Books: The Face or Not the Face of Shakespeare?; Shakespeare's Face. by Stephanie Nolen (Piatkus, Pounds 18.99)
Byline: Ross Reyburn
The intriguing quest to find the true face of William Shakespeare is unlikely ever to be resolved. But Canadian journalist Stephanie Nolen, in her book examining the merits of the recently unveiled Sanders portrait, has provided an invaluable insight into the merits of the various paintings reputed to portray the world's greatest writer.
Two years ago, retired engineer Lloyd Sullivan decided the Sanders portrait being kept in his Ottawa home should be revealed to the world. Dated 1603, the painting was reputedly a portrait of Shakespeare by distant relative John Sanders.
For 400 years, the portrait had apparently been passed down through the family finding its way across the Atlantic in 1919.
Scepticism over the Sanders portrait is understandable - as Catharine MacLeod, a curator at the National Portrait Gallery in London, said: 'We get a new Shakespeare about every eighteen months'.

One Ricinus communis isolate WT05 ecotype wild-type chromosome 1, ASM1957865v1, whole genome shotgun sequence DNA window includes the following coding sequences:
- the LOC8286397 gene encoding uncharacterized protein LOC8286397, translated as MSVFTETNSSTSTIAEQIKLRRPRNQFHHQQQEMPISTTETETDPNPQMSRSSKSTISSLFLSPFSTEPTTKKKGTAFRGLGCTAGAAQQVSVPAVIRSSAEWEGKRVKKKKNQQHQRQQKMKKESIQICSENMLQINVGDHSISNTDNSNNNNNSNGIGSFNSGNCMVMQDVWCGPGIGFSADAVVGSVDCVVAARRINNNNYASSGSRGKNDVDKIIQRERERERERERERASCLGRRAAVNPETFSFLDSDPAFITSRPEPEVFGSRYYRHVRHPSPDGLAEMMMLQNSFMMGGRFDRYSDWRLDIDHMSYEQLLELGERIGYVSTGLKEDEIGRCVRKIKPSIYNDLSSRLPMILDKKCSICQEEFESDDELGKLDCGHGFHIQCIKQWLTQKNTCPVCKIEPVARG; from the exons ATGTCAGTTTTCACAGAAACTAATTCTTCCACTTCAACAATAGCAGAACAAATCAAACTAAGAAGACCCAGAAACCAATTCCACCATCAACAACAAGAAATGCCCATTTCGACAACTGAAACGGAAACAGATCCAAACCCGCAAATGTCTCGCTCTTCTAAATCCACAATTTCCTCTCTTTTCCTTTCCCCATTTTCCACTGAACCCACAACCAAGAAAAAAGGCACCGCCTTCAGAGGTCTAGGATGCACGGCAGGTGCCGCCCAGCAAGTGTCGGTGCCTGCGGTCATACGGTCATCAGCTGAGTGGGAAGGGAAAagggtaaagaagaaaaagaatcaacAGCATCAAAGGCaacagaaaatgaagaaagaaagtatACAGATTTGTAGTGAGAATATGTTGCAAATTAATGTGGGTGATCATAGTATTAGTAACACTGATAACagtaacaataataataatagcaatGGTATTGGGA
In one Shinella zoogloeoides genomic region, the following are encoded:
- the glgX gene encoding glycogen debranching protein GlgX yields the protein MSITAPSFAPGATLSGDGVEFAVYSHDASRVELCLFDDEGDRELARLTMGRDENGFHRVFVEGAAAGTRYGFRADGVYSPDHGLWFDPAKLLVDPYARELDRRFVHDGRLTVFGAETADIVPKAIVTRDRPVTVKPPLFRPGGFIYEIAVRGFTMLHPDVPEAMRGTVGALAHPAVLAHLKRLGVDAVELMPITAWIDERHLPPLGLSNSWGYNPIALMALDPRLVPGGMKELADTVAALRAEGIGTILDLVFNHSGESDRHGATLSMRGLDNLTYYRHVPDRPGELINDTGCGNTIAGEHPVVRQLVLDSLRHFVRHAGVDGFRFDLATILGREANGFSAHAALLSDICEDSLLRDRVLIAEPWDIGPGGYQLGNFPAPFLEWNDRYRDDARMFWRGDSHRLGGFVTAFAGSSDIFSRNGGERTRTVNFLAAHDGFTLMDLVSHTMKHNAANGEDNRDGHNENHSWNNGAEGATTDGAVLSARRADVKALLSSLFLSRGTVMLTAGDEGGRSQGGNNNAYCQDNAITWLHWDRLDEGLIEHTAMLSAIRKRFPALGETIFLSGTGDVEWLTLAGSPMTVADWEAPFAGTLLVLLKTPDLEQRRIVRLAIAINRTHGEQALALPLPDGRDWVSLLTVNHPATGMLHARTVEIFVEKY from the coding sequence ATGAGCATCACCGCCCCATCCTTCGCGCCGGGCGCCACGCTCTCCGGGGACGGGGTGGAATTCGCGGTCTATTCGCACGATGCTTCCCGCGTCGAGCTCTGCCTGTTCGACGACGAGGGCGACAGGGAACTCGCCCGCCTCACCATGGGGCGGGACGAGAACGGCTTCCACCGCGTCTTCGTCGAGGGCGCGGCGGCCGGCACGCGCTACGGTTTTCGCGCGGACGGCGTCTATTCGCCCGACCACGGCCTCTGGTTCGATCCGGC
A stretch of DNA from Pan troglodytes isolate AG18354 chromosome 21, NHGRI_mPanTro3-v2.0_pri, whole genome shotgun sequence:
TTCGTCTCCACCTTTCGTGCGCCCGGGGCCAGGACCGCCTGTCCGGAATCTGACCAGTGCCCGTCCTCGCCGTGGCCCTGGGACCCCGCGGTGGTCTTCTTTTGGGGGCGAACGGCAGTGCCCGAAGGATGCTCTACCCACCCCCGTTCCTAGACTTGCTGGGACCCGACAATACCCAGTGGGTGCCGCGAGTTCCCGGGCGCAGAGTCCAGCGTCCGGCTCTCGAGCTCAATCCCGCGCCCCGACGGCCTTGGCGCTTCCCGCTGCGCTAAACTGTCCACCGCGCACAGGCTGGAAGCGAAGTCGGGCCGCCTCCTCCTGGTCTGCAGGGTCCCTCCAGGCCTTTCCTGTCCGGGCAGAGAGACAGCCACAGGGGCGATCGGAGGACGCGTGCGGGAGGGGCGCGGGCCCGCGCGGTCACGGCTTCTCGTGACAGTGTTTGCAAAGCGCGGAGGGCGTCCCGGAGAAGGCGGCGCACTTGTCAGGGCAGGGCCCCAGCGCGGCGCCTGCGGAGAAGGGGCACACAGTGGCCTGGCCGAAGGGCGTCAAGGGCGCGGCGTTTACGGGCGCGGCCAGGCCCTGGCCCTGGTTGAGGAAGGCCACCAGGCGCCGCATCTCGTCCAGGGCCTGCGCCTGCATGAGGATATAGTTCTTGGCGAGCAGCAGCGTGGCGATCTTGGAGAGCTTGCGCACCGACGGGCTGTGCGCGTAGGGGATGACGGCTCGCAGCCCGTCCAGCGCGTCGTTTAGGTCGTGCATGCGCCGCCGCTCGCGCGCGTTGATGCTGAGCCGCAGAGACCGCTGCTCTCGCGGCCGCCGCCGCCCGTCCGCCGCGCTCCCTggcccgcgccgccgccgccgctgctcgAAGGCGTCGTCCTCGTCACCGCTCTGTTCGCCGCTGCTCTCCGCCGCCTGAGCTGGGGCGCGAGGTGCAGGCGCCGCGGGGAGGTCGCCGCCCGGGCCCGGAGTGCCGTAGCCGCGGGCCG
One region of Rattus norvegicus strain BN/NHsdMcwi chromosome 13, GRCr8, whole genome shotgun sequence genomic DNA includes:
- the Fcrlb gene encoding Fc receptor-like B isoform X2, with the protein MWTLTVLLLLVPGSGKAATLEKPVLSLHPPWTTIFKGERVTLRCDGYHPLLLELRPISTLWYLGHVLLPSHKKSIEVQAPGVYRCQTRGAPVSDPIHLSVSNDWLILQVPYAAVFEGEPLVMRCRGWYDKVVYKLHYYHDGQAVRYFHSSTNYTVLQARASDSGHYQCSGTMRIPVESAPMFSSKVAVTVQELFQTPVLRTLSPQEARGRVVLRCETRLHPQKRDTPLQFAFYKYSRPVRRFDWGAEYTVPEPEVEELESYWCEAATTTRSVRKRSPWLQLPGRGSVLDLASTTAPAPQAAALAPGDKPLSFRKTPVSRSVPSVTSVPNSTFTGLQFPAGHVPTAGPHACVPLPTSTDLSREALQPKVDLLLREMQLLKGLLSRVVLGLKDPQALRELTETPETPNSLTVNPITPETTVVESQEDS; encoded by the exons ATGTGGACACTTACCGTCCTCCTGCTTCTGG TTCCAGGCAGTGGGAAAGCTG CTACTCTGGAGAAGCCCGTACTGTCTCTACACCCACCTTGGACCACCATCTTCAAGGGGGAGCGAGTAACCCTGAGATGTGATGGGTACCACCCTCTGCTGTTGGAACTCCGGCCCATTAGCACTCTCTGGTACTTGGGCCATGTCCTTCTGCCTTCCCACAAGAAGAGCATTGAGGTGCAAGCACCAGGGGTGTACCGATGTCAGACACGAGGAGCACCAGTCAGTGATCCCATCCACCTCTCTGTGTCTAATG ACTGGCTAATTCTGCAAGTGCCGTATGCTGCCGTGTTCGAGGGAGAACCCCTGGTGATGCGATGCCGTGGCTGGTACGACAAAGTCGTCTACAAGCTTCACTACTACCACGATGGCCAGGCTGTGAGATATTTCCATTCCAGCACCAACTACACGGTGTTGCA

The main backing for the family's claim is a label naming the sitter as Shakespeare - and Nolen also provides an effective defence of the authenticity of the label. Although the hand-written inscription came at least 50 years after the portrait was painted, radiocarbon dating has shown the linen rag paper is from Shakespeare's time.
'What motive could there have been in the 1650s to fake the attribution, unless the owner intended to sell the portrait?', she writes. 'But the Sanders panel did not then come to light. It remained in private hands until 1908, when Thomas Hales-Sanders Jr took it for evaluation to Marion Henry Spielmann'.
In essence the book is an intriguing detective story with an interesting assessment of the world of 'Shakespeare' paintings voiced by Shakespearian and art experts.
The Chandos portrait said to have been once owned by the playwright and theatre manager Sir William Davenant is the most impressive portrait of the playwright while the image with the most persuasive claim remains the 1623 engraving by Martin Droeshout.
It may be of no great artistic merit but it was used for the title page of the First Folio assembled by Shakespeare's friend and playwright Ben Jonson testified in verse to its merits as a true likeness. …